London's Pulse: Medical Officer of Health reports 1848-1972

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City of London 1848

Report on the sanitary condition of the City of London for the year 1848-9

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Honourable Court should determine on a negative
opinion as regards yourselves, and should decide
on transferring these matters to the Common
Council, I venture to hope that your influence may
accompany them in their course, and may procure
for them the consideration they deserve.
Gentlemen, the history of the City of London
is full of great examples of public service. It
records many a generous struggle for the Country
and for the Constitution; it records a noble patronage
of arts and letters; it records imperial magnificence
and Christian liberality; but never, within
the scope of its annals, has the Corporation had so
grand an opportunity as now for the achievement
of an unlimited good. Because of the City's illustrious
history, and because of the vast wealth and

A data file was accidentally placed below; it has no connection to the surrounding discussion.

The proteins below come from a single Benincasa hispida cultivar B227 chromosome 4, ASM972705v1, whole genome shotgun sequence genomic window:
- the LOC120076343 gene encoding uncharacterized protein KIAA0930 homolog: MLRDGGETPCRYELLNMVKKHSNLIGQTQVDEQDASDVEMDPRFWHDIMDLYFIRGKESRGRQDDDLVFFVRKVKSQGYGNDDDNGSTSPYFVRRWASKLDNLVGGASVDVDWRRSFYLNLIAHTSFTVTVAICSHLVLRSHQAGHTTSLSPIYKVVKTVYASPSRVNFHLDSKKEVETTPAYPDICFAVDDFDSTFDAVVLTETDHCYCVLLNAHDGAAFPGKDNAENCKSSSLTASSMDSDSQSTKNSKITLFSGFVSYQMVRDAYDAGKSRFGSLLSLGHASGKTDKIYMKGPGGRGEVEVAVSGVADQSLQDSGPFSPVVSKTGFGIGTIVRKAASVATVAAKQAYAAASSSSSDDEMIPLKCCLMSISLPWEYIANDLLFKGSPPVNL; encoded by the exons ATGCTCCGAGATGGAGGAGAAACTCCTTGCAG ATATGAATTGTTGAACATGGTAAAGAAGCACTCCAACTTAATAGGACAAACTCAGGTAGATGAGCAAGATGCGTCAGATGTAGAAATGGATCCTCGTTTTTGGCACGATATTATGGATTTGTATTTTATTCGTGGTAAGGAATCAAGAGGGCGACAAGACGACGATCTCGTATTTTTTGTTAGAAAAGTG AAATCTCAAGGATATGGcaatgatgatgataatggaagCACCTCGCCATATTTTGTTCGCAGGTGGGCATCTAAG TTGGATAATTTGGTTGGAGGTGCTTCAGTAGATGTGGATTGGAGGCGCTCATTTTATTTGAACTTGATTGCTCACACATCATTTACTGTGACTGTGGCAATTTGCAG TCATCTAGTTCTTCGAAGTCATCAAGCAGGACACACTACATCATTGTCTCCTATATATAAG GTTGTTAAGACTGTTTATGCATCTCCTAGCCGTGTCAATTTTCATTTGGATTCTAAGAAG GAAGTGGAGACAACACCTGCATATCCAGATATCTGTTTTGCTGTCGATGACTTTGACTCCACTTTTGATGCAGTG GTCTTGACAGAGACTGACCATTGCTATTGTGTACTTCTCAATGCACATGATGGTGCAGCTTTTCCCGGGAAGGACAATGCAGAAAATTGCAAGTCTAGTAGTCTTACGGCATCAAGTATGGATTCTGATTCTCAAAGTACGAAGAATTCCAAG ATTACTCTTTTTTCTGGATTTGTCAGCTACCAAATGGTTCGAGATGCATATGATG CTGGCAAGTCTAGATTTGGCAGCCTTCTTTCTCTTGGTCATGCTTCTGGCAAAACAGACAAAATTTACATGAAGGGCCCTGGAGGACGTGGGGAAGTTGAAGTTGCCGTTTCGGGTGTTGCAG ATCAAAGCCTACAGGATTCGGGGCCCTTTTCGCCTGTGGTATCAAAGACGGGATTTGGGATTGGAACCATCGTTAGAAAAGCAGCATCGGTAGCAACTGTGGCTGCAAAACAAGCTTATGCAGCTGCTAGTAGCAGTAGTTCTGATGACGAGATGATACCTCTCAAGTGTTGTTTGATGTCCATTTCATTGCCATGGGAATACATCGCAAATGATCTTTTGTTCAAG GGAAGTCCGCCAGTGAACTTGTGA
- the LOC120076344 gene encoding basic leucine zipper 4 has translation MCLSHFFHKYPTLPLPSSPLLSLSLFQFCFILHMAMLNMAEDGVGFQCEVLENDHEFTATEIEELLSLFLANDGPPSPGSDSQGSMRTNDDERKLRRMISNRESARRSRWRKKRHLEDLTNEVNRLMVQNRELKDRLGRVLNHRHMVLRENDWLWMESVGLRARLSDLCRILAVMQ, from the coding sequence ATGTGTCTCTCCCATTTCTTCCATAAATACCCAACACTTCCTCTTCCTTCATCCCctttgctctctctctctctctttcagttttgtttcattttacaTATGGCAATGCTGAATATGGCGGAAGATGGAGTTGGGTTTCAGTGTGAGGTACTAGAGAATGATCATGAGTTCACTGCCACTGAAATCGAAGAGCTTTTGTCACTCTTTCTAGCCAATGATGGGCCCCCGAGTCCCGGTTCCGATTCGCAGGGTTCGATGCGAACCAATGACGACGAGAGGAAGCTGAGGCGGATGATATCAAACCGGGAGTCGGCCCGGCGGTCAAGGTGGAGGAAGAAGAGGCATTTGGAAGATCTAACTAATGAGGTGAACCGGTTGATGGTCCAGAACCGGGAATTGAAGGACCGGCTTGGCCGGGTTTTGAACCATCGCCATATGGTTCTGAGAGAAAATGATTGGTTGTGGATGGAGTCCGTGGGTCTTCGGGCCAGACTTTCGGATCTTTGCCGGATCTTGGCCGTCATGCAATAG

power which have enabled it so often to undertake
the largest measures of public utility and patriotism,—therefore
it is, that now the expectations of
the country may well be fixed on the City of
London in regard of this, the distinguishing movement
of modern times—the movement to improve
the social condition, and to prolong the lives of the
poor. Those who are familiar with the many
abiding monuments of your civic munificence and
grandeur, may well expect that, in approaching this
all-important question, the counsels of the City will
be swayed by high and generous considerations.
In the great objects which sanitary science

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